Florida parents may be interested in child support numbers that don't support traditional beliefs about who isn't paying. According to 2011 data from the United States Census Bureau, over $14 billion in child support was owed and unpaid at the time the census numbers were calculated. According to an expert from fivethirtyeight.com, the 2011 census data was the most current available as of a March 2015 interview with NPR.
The expert noted that the data included details about the breakdown of who owed child support, and she was surprised to see that moms who are ordered to pay child support are less likely statistically to do so than dads. The expert noted that this seemed counterintuitive to cultural beliefs. According to the report, 25 percent of moms with custody reported not receiving any of the support they had been awarded. That contrasts with 32 percent of dads.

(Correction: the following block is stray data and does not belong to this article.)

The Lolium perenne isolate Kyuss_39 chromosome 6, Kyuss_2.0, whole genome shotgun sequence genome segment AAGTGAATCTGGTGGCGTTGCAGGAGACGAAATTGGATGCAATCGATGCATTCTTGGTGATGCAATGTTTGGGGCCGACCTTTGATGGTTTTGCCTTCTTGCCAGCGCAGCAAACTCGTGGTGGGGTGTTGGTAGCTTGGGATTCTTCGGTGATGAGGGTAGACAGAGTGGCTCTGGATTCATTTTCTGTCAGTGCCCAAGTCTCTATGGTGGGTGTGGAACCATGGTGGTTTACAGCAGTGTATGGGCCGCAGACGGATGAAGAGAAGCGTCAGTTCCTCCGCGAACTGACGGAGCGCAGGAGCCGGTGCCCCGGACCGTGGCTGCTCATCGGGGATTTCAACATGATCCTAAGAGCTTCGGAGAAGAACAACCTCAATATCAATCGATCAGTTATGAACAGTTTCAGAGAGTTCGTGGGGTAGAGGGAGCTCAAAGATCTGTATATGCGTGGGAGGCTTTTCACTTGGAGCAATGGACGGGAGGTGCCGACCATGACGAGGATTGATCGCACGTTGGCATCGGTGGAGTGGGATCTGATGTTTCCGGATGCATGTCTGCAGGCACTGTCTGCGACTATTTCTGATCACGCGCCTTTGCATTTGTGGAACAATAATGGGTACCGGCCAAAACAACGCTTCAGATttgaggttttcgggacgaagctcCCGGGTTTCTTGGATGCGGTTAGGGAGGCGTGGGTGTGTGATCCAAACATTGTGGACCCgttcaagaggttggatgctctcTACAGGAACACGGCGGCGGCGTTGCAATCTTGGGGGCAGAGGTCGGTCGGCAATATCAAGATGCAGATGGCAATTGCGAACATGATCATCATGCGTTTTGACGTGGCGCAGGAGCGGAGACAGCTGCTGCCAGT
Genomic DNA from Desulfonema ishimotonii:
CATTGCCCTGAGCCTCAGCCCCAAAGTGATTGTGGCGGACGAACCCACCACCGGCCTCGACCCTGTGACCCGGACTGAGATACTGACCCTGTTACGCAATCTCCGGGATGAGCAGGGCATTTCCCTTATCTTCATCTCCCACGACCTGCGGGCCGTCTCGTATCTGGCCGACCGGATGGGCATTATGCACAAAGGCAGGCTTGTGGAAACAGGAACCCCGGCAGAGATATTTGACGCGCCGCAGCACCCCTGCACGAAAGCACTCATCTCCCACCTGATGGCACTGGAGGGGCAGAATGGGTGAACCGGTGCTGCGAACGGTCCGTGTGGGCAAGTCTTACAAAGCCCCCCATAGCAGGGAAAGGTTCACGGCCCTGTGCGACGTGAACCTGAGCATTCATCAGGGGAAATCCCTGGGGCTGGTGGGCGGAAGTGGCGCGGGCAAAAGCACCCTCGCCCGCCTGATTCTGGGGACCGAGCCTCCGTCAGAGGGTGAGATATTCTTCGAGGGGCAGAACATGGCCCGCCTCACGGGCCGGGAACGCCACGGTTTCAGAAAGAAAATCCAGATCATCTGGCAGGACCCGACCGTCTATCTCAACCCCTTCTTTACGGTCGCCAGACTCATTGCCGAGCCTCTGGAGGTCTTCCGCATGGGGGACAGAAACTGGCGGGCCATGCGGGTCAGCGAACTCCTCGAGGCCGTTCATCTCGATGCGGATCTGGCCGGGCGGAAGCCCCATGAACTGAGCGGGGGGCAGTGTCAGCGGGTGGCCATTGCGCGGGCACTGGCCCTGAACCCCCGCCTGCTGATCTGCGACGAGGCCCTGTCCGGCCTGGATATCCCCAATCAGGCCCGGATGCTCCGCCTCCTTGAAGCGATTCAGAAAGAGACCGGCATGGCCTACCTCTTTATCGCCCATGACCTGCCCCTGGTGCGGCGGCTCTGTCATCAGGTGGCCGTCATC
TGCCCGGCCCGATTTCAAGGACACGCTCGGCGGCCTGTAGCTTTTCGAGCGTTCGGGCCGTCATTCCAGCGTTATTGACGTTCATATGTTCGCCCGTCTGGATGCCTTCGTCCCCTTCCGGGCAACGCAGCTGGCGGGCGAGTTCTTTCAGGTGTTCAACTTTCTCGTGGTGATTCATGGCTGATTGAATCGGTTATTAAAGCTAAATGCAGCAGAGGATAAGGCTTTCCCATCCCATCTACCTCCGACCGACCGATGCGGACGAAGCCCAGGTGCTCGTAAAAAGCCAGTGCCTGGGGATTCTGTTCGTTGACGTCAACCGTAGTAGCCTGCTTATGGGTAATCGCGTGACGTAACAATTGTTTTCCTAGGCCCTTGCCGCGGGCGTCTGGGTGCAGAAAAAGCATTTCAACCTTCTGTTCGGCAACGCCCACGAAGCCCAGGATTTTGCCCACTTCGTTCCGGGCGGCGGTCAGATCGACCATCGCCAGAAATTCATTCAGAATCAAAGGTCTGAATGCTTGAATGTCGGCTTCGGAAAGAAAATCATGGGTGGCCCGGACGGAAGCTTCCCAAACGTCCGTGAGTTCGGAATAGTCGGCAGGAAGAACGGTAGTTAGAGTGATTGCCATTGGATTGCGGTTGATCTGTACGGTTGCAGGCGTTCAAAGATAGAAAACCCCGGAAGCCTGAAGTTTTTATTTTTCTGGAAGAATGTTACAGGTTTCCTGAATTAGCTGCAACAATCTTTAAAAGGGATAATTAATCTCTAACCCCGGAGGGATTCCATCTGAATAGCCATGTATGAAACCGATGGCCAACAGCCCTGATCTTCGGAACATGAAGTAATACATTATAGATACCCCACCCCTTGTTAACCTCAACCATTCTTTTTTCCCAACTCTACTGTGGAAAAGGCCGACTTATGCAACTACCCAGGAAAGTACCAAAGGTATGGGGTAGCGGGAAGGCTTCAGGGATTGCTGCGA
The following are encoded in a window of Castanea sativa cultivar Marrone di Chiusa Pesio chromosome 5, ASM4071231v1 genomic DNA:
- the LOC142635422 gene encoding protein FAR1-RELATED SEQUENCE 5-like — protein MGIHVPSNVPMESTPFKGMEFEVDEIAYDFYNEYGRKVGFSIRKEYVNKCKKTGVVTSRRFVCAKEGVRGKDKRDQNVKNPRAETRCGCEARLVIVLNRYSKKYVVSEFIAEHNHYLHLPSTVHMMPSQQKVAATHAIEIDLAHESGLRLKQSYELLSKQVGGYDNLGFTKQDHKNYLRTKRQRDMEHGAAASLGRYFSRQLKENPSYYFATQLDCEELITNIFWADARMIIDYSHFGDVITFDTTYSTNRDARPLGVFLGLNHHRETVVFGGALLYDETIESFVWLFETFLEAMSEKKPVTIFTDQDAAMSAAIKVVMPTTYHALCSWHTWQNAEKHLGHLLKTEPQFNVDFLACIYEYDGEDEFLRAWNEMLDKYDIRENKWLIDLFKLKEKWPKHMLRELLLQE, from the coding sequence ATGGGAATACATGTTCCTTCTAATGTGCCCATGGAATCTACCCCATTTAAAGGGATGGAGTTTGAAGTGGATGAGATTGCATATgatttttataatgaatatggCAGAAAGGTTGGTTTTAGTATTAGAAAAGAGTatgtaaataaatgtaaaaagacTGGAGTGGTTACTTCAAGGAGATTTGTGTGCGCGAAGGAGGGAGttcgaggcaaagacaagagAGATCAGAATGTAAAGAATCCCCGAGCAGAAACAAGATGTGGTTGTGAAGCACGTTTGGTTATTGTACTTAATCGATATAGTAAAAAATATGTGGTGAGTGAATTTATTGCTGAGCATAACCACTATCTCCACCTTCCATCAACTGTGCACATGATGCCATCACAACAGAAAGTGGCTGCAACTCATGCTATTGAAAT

This doesn't mean more moms aren't paying than dads, says the expert, since dads are more likely to be ordered to pay support. It means that moms who are ordered are less likely to comply, which the expert says may be attributed to the lower average income of custodial moms. According to the census numbers, custodial moms have an income on average that is around half that of custodial dads. The expert says dads with higher incomes may not actually pursue the support awarded to them.
The director of the Child and Family Research at a major university suggested another reason moms may be less likely to pay. Though social norms are shifting, she notes that for a dad to gain custody in many cases, the mom is likely to be in a bad situation. Such situations may involve drugs or unemployment, making it less possible for the mom to make support payments.
While these numbers are interesting to consider, when you are struggling to raise children without proper support, you are most concerned with your situation. There are legal options for seeking support from the other parent, regardless of whether they are the mom or dad.
Source: NPR, "Who Fails To Pay Child Support? Moms, At A Higher Rate Than Dads" Mar. 01, 2015